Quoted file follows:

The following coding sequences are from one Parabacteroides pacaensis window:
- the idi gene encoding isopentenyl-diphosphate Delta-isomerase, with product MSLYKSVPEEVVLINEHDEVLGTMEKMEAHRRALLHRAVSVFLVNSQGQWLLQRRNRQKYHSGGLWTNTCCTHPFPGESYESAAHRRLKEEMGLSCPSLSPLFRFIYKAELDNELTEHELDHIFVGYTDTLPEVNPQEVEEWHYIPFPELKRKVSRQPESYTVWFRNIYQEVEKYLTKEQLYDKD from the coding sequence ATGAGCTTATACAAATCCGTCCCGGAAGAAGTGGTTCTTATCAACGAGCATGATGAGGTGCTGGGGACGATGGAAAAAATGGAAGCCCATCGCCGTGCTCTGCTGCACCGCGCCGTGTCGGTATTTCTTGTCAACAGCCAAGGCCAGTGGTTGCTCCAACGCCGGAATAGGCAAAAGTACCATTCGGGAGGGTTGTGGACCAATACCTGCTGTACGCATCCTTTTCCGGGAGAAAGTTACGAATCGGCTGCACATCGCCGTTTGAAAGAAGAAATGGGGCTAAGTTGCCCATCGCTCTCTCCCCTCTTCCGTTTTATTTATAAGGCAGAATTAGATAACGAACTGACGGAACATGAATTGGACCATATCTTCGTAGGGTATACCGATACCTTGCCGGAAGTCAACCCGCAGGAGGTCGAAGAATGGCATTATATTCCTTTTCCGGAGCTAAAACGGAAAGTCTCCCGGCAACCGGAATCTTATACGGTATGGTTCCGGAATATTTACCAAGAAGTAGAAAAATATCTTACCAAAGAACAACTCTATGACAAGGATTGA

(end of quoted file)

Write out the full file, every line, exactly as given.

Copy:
The following coding sequences are from one Parabacteroides pacaensis window:
- the idi gene encoding isopentenyl-diphosphate Delta-isomerase, with product MSLYKSVPEEVVLINEHDEVLGTMEKMEAHRRALLHRAVSVFLVNSQGQWLLQRRNRQKYHSGGLWTNTCCTHPFPGESYESAAHRRLKEEMGLSCPSLSPLFRFIYKAELDNELTEHELDHIFVGYTDTLPEVNPQEVEEWHYIPFPELKRKVSRQPESYTVWFRNIYQEVEKYLTKEQLYDKD from the coding sequence ATGAGCTTATACAAATCCGTCCCGGAAGAAGTGGTTCTTATCAACGAGCATGATGAGGTGCTGGGGACGATGGAAAAAATGGAAGCCCATCGCCGTGCTCTGCTGCACCGCGCCGTGTCGGTATTTCTTGTCAACAGCCAAGGCCAGTGGTTGCTCCAACGCCGGAATAGGCAAAAGTACCATTCGGGAGGGTTGTGGACCAATACCTGCTGTACGCATCCTTTTCCGGGAGAAAGTTACGAATCGGCTGCACATCGCCGTTTGAAAGAAGAAATGGGGCTAAGTTGCCCATCGCTCTCTCCCCTCTTCCGTTTTATTTATAAGGCAGAATTAGATAACGAACTGACGGAACATGAATTGGACCATATCTTCGTAGGGTATACCGATACCTTGCCGGAAGTCAACCCGCAGGAGGTCGAAGAATGGCATTATATTCCTTTTCCGGAGCTAAAACGGAAAGTCTCCCGGCAACCGGAATCTTATACGGTATGGTTCCGGAATATTTACCAAGAAGTAGAAAAATATCTTACCAAAGAACAACTCTATGACAAGGATTGA